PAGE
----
I testify to everyone who hears the words of the prophecy of this book: if anyone adds to them, God will add to him the plagues which are written in this book; and if anyone takes away from the words of the book of this prophecy, God will take away his part from the tree of life and from the holy city, which are written in this book. (Rev. 22:18–19)

External Validation

While the actual date is unclear, it probably wasn’t until the early part of the second century AD that the Christian church may have copied down, collected, and preserved every portion of the New Testament. Formal canonical lists were not established and widely circulated until the fourth and fifth centuries AD. By then, the argument over which books should be included had largely subsided, and final lists were drawn up at the synods of Hippo (AD 393) and Carthage (AD 397). Essentially, the church closed the canon of Scripture around this period. In doing so, they rejected heretical theologies. It is important to stand on the finality of the discernment of the ecumenical church, as this process was the result of surveying apostolic authorship and reception among those who lived closest to the time of Jesus Christ.

Now, let me touch on this briefly before we finish looking at the canon. Many Christians are aware that the Old Testament of the Roman Catholic Bible contains about a dozen extra books the Protestant church has rejected as noncanonical. They are called the Apocrypha, which means “secret things” or “secret writings.”

One reason these books are in the Catholic Bible is that the Roman Catholic Church and Protestants take a fundamentally different approach to the issue of canonicity. The Catholic position is that the Church of Rome determines the canon. This means that even though the Hebrew canon does not contain the Apocrypha, and even though Jesus and the apostles never referred to them at all or quoted them, the Catholic Church believes it has the authority to declare these books as Scripture. (The Catholic Church canonized the Apocrypha at the Council of Trent in 1546.3)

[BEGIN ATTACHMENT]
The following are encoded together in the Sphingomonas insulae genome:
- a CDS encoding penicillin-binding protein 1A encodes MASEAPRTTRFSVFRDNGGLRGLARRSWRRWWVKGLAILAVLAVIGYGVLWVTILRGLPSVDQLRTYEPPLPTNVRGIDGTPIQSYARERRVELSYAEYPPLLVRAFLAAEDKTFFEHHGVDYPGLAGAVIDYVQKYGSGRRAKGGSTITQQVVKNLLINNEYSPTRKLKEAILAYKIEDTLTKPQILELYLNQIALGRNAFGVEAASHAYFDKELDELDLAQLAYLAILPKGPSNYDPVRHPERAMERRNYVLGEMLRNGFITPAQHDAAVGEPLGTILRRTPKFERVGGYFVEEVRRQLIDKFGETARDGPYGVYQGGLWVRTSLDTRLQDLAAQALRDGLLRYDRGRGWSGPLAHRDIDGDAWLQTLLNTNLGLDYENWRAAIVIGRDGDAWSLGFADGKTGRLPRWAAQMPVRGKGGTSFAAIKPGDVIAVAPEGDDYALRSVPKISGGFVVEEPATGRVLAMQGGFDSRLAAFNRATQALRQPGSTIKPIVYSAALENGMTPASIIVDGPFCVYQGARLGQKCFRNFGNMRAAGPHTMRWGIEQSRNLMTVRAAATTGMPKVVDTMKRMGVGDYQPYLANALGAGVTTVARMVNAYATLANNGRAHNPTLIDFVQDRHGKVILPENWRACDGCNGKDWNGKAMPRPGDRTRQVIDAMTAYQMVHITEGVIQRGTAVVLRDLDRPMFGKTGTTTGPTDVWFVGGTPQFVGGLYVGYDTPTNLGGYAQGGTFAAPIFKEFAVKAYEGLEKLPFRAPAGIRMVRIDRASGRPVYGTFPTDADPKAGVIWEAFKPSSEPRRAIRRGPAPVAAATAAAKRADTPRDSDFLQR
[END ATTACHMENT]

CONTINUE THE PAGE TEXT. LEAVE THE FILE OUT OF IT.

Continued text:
But the books of the Apocrypha fail on each criterion for inclusion in the Bible. The fact that the Jews never accepted these books as part of the Old Testament is a hugely important witness against the Apocrypha as canonical. So is the silence of Jesus and the fact that the early church did not formally canonize the apocryphal books.

The apocryphal books also fail the test of internal evidence. They never claim to be the Word of God, and much of the content consists of the kind of “Jewish myths” that Paul warned the church to stay away from (Titus 1:14). In fact, 1 Maccabees 9:27 considers its time period as being characterized by an absence of prophetic witness. They also contain serious doctrinal errors such as teaching that we need to give money to go to heaven.

Part of the problem is that the Roman Church believes in apostolic succession: the view that the authority of the apostles was passed directly from the Twelve to the Roman Church, and is still in their hands. The Catholic Church is not alone in that view, by the way, for the Mormons also make the same claim. We know from the Bible that the era of the apostles ended when the last apostle died. How do we know? Because an apostle had to be an eyewitness of Jesus’ resurrection (see Acts 1:22). Apostolic succession is not a biblical doctrine.

For a written work to be considered and included in the official canon of Scripture, it had to pass multiple standards of authorship, doctrinal consistency, internal testimony, and external validation. Through this unique, formalizing process, God has given us His truths in Scripture through the power of the Holy Spirit.

For Further Reading:

The Wonder of the Word

by Tony Evans

Everything you need to know about Scripture The Wonder of the Word gives you a complete survey of the Bible and shows you how Scripture...

book cover for The Wonder of the Word